Tierney Sneed

Tierney Sneed is a reporter for Talking Points Memo. She previously worked for U.S. News and World Report. She grew up in Florida and attended Georgetown University.

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Maryland Gov. Larry Hogan (R) and his predecessor, Democratic presidential candidate Martin O'Malley, are squabbling over furniture O'Malley allegedly took with him upon his 2015 departure from the governor's mansion.

Hogan accused O'Malley of being "misleading" in his account of when O'Malley showed the Hogans the mansion before the Hogans moved in.

"He has been misleading, no question about it," Hogan said at a news conference Tuesday, according to The Baltimore Sun. "At no time did Governor O'Malley or the first lady mention any plan to take 54 pieces of furniture."

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The University of Florida vs. Florida State rivalry that long has dominated college football in the Sunshine state has spilled over into the presidential race.

The trash talking started when University of Florida alum Sen. Marco Rubio (R-FL) told Monday Iowa's KXNO 1460 AM, "Look, I don't have anything against Florida State. I think there has to be a school where people who can't get into [University of] Florida can go to college."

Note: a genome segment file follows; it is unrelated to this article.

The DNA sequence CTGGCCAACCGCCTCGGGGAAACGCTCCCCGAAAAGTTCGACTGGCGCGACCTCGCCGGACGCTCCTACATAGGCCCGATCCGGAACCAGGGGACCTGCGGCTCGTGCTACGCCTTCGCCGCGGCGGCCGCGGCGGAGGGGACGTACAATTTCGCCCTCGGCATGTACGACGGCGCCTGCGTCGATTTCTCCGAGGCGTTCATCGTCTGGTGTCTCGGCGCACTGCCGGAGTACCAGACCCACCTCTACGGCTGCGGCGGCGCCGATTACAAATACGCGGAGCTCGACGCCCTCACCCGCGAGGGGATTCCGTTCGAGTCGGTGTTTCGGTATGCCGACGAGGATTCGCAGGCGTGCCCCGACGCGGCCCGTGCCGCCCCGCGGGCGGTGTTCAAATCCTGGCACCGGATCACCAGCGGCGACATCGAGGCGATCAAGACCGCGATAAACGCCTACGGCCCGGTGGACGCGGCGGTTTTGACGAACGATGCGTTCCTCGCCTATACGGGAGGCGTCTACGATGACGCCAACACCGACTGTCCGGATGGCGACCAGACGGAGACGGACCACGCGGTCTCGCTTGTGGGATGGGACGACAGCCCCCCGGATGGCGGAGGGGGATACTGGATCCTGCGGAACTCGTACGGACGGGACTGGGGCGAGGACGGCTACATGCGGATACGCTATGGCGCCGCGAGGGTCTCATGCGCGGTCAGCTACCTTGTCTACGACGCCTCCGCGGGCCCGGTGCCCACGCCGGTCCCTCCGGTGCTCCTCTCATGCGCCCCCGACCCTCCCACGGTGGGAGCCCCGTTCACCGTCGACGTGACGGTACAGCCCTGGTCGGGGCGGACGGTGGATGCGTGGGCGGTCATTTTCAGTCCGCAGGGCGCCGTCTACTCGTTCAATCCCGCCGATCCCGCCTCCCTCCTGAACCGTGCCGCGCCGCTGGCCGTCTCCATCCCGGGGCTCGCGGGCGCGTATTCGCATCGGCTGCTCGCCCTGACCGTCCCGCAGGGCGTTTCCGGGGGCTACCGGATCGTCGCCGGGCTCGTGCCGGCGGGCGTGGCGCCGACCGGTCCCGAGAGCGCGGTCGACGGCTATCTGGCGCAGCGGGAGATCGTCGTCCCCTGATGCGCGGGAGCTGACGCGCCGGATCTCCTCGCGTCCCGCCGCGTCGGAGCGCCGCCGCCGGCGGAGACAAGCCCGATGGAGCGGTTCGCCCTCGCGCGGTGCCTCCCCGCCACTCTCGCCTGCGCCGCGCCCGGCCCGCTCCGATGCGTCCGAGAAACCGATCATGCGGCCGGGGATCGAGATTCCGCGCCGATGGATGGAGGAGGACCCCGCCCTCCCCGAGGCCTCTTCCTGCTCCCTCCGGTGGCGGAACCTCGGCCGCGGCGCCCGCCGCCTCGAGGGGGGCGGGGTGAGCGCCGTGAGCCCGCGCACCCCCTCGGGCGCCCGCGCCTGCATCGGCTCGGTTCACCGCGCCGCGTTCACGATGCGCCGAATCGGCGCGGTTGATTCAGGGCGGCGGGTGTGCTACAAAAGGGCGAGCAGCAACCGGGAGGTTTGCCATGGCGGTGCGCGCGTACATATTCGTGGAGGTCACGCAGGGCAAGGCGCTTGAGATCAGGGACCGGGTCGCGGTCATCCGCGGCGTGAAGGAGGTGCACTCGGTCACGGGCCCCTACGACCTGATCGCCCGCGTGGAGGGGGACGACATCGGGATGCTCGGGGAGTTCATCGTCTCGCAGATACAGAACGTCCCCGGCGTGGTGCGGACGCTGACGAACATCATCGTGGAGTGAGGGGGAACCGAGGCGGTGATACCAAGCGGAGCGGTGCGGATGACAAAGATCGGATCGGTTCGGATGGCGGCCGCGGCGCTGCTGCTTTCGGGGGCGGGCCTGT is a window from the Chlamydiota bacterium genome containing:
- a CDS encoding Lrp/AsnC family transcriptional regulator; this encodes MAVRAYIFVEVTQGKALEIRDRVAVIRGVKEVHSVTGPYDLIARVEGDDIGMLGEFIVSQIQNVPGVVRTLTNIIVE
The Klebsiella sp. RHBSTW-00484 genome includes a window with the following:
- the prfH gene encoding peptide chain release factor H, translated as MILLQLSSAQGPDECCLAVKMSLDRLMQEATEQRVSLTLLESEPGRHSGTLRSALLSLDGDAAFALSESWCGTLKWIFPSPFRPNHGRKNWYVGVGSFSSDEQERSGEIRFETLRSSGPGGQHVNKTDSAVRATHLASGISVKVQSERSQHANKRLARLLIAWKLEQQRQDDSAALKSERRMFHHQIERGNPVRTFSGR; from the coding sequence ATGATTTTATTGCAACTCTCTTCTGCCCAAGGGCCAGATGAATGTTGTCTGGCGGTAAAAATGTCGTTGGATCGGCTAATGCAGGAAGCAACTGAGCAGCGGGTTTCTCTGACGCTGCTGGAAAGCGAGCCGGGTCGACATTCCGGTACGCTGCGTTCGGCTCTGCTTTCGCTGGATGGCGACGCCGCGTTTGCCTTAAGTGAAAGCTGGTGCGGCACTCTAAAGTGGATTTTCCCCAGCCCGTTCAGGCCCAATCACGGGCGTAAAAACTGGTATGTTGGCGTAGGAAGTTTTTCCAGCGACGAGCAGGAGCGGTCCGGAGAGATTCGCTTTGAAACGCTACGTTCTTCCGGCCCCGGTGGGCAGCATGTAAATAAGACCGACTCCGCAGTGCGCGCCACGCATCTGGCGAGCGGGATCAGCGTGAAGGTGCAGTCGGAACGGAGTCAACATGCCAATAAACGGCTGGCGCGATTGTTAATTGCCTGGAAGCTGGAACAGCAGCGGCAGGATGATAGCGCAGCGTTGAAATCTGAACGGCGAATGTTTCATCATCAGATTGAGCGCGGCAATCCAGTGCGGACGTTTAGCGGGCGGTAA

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A North Carolina lawmaker is defending his sharing of a Facebook meme that imagines Benjamin Netanyahu calling President Obama a "coward" and "Islamic son of a bitch."

The meme, which state Rep. Michael Speciale (R) publicly shared on his Facebook Sept. 5, shows a picture of the Israeli prime minister speaking to Obama and envisions a conversation in which Netanyahu tells Obama "Look you Islamic son of a bitch, unless you give all your land back to the native indians, don't pretend to lecture Israeli's [sic] about our borders when you can't control your own."

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While GOP leadership's plan to let lawmakers blow steam at Planned Parenthood has shown no sign of defusing a possible government shutdown, Rep. Charlie Dent, a moderate Republican from Pennsylvania, is offering his own escape route.

The New York Times reports that Dent will push a compromise bill that would target the federal funding of only a handful of Planned Parenthood affiliates accused of selling aborted fetal tissue, rather than block the $500 million or so in federal funding to the entire reproductive health organization.

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The plan hatched by the GOP leadership in Congress to appease abortion hardliners and avoid a government shutdown over Planned Parenthood funding shows little sign of working so far.

Facing a Sept. 30 deadline to fund the government, GOP leaders in both chambers decided they would fast-track standalone anti-abortion bills in an effort to allow conservative Republicans to express their anger over a series of “sting” videos claiming to show that Planned Parenthood is illegally harvesting the tissue of aborted fetuses. The leadership hoped that with those votes out of the way, the path would be clear for long-delayed bills to fund the government in the new fiscal year, even if those bills contained money for Planned Parenthood.